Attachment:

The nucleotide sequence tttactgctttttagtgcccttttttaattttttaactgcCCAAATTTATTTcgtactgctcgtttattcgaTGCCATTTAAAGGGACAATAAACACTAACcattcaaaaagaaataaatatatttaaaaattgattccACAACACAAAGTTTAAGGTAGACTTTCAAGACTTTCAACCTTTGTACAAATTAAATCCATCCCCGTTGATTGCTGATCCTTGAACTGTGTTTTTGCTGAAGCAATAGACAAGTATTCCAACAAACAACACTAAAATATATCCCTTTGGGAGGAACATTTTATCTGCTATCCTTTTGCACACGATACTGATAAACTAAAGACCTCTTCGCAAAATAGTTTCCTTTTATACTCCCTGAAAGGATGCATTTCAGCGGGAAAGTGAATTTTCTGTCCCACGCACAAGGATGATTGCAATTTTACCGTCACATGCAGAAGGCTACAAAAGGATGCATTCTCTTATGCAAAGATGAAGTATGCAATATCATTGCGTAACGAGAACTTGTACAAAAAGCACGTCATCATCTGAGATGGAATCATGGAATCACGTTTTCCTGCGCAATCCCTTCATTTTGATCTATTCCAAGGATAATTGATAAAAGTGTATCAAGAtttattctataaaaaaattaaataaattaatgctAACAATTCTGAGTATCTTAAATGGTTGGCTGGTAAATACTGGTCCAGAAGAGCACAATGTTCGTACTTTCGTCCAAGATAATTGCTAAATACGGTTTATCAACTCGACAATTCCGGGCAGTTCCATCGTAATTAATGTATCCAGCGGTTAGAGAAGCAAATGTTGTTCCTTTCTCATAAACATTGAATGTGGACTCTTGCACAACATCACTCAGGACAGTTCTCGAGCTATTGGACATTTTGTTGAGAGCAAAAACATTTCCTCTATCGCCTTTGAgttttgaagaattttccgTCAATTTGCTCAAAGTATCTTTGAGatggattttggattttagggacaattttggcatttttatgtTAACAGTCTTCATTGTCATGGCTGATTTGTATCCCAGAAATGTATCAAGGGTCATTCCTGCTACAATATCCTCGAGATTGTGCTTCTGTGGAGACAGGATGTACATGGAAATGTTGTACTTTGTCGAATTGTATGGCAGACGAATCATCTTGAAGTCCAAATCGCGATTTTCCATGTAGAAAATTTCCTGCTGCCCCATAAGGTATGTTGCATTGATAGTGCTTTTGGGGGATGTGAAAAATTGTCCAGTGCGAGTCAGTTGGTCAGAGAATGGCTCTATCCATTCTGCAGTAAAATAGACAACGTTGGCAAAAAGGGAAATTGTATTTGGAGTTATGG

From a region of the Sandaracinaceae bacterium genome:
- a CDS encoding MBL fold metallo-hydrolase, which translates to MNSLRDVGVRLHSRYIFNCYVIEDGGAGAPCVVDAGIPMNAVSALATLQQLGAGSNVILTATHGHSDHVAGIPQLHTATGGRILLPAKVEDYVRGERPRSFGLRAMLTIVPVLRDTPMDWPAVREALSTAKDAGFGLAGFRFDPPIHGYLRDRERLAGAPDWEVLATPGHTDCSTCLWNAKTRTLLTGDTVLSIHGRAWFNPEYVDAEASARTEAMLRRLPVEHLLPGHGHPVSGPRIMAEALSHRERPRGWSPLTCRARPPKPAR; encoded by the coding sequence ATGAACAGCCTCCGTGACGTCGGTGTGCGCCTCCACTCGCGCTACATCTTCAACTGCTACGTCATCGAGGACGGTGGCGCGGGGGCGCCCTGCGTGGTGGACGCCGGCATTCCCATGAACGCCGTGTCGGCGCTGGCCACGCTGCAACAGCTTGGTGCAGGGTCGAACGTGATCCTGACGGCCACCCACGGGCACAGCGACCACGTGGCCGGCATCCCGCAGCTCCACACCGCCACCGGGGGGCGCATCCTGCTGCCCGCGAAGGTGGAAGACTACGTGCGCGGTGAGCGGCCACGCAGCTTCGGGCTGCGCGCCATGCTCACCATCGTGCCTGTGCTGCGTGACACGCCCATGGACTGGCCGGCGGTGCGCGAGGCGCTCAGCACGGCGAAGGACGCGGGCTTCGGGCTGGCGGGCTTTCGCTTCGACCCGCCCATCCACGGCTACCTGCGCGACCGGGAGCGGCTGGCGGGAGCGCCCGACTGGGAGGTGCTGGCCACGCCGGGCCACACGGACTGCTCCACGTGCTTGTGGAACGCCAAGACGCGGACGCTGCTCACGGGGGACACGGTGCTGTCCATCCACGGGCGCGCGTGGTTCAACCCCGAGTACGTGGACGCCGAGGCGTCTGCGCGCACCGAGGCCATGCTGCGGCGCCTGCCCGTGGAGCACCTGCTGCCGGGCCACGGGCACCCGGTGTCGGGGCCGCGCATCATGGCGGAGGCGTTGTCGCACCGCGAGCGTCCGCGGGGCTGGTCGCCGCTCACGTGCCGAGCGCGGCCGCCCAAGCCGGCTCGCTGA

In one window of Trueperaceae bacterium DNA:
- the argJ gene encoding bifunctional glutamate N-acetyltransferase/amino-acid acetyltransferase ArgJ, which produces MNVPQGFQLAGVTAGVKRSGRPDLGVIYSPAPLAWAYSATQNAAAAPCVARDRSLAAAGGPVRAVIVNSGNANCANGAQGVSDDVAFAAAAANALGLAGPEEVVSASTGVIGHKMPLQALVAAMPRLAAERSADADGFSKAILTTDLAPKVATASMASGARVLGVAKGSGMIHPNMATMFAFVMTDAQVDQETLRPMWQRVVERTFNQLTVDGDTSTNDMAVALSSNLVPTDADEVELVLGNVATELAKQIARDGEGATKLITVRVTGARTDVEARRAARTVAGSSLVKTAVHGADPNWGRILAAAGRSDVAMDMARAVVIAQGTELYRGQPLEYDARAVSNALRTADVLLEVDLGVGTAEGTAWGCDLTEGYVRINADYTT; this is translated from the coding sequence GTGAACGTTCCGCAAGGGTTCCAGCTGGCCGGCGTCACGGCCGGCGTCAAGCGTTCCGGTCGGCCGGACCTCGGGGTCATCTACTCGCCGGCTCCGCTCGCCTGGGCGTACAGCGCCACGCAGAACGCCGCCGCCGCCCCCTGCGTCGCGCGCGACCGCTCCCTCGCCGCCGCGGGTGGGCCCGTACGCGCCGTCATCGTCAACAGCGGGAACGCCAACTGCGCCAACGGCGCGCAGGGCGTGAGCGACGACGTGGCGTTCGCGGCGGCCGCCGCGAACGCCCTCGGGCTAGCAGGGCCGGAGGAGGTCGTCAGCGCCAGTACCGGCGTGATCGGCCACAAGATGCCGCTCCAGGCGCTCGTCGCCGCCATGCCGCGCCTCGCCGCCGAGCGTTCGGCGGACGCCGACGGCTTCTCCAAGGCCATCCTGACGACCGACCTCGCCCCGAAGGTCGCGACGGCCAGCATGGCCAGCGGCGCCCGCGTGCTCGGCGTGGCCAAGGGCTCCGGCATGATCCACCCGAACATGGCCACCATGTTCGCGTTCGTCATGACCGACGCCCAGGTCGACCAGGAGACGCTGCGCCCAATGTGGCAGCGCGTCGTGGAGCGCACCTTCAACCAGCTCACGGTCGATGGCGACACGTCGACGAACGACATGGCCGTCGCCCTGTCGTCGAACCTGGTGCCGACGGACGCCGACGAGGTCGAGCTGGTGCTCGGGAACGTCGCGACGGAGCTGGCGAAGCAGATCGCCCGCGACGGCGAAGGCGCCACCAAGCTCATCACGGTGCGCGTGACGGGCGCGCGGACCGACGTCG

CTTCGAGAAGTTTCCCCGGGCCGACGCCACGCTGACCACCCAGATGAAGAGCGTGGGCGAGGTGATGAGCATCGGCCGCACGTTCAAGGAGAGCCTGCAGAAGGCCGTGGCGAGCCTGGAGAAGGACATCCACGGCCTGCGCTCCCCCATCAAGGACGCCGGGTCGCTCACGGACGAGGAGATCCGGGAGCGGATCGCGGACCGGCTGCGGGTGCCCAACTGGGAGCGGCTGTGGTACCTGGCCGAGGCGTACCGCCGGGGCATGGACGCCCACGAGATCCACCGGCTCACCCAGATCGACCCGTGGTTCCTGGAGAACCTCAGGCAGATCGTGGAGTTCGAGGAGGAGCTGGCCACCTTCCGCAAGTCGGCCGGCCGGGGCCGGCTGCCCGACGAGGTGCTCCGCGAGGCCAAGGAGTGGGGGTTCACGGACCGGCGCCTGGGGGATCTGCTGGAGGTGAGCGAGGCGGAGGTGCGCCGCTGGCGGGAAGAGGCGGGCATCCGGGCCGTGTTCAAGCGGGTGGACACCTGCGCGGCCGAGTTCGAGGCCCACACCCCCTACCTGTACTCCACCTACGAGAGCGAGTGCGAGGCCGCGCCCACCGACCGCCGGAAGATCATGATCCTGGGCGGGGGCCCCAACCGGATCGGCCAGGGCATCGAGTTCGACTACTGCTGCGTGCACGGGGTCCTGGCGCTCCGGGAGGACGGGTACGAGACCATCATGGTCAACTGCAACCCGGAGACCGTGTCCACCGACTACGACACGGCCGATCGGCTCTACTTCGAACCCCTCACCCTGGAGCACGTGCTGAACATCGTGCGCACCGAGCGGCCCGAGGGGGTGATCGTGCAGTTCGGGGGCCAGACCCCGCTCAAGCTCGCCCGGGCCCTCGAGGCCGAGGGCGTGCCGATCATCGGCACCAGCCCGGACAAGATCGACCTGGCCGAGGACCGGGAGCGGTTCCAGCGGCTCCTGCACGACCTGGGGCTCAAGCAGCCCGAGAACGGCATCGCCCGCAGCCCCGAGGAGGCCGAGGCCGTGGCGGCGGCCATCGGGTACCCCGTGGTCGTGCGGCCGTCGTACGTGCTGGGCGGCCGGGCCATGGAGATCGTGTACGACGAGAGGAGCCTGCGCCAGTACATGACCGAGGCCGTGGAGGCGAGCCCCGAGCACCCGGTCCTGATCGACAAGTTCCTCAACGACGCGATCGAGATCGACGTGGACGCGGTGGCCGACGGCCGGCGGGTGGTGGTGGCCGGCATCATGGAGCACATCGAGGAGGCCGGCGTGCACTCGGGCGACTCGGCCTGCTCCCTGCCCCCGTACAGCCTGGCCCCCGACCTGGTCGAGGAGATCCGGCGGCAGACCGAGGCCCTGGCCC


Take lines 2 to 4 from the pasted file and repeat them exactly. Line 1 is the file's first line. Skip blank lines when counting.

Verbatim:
From a region of the Sandaracinaceae bacterium genome:
- a CDS encoding MBL fold metallo-hydrolase, which translates to MNSLRDVGVRLHSRYIFNCYVIEDGGAGAPCVVDAGIPMNAVSALATLQQLGAGSNVILTATHGHSDHVAGIPQLHTATGGRILLPAKVEDYVRGERPRSFGLRAMLTIVPVLRDTPMDWPAVREALSTAKDAGFGLAGFRFDPPIHGYLRDRERLAGAPDWEVLATPGHTDCSTCLWNAKTRTLLTGDTVLSIHGRAWFNPEYVDAEASARTEAMLRRLPVEHLLPGHGHPVSGPRIMAEALSHRERPRGWSPLTCRARPPKPAR; encoded by the coding sequence ATGAACAGCCTCCGTGACGTCGGTGTGCGCCTCCACTCGCGCTACATCTTCAACTGCTACGTCATCGAGGACGGTGGCGCGGGGGCGCCCTGCGTGGTGGACGCCGGCATTCCCATGAACGCCGTGTCGGCGCTGGCCACGCTGCAACAGCTTGGTGCAGGGTCGAACGTGATCCTGACGGCCACCCACGGGCACAGCGACCACGTGGCCGGCATCCCGCAGCTCCACACCGCCACCGGGGGGCGCATCCTGCTGCCCGCGAAGGTGGAAGACTACGTGCGCGGTGAGCGGCCACGCAGCTTCGGGCTGCGCGCCATGCTCACCATCGTGCCTGTGCTGCGTGACACGCCCATGGACTGGCCGGCGGTGCGCGAGGCGCTCAGCACGGCGAAGGACGCGGGCTTCGGGCTGGCGGGCTTTCGCTTCGACCCGCCCATCCACGGCTACCTGCGCGACCGGGAGCGGCTGGCGGGAGCGCCCGACTGGGAGGTGCTGGCCACGCCGGGCCACACGGACTGCTCCACGTGCTTGTGGAACGCCAAGACGCGGACGCTGCTCACGGGGGACACGGTGCTGTCCATCCACGGGCGCGCGTGGTTCAACCCCGAGTACGTGGACGCCGAGGCGTCTGCGCGCACCGAGGCCATGCTGCGGCGCCTGCCCGTGGAGCACCTGCTGCCGGGCCACGGGCACCCGGTGTCGGGGCCGCGCATCATGGCGGAGGCGTTGTCGCACCGCGAGCGTCCGCGGGGCTGGTCGCCGCTCACGTGCCGAGCGCGGCCGCCCAAGCCGGCTCGCTGA

In one window of Trueperaceae bacterium DNA: